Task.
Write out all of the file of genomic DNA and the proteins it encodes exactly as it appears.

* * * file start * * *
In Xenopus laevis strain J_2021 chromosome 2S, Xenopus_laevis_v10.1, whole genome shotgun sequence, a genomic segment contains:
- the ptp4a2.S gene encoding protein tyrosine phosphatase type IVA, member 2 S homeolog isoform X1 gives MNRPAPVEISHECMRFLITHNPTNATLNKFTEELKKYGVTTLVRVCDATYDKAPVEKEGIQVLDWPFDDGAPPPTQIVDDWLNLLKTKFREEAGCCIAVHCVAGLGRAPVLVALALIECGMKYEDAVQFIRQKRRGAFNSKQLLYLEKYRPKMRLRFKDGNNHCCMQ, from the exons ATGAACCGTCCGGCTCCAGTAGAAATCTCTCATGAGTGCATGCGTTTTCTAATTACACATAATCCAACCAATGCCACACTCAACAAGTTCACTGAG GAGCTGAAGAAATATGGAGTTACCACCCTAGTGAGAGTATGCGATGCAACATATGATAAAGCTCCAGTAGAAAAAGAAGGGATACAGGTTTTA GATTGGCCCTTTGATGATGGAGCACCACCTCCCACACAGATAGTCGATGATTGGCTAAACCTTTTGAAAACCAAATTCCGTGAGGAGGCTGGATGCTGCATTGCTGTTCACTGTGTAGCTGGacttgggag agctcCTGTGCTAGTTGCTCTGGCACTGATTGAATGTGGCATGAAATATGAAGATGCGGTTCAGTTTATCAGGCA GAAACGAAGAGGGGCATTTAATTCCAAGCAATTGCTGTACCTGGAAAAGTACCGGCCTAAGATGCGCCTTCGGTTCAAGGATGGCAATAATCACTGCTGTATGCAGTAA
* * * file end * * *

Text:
In Xenopus laevis strain J_2021 chromosome 2S, Xenopus_laevis_v10.1, whole genome shotgun sequence, a genomic segment contains:
- the ptp4a2.S gene encoding protein tyrosine phosphatase type IVA, member 2 S homeolog isoform X1 gives MNRPAPVEISHECMRFLITHNPTNATLNKFTEELKKYGVTTLVRVCDATYDKAPVEKEGIQVLDWPFDDGAPPPTQIVDDWLNLLKTKFREEAGCCIAVHCVAGLGRAPVLVALALIECGMKYEDAVQFIRQKRRGAFNSKQLLYLEKYRPKMRLRFKDGNNHCCMQ, from the exons ATGAACCGTCCGGCTCCAGTAGAAATCTCTCATGAGTGCATGCGTTTTCTAATTACACATAATCCAACCAATGCCACACTCAACAAGTTCACTGAG GAGCTGAAGAAATATGGAGTTACCACCCTAGTGAGAGTATGCGATGCAACATATGATAAAGCTCCAGTAGAAAAAGAAGGGATACAGGTTTTA GATTGGCCCTTTGATGATGGAGCACCACCTCCCACACAGATAGTCGATGATTGGCTAAACCTTTTGAAAACCAAATTCCGTGAGGAGGCTGGATGCTGCATTGCTGTTCACTGTGTAGCTGGacttgggag agctcCTGTGCTAGTTGCTCTGGCACTGATTGAATGTGGCATGAAATATGAAGATGCGGTTCAGTTTATCAGGCA GAAACGAAGAGGGGCATTTAATTCCAAGCAATTGCTGTACCTGGAAAAGTACCGGCCTAAGATGCGCCTTCGGTTCAAGGATGGCAATAATCACTGCTGTATGCAGTAA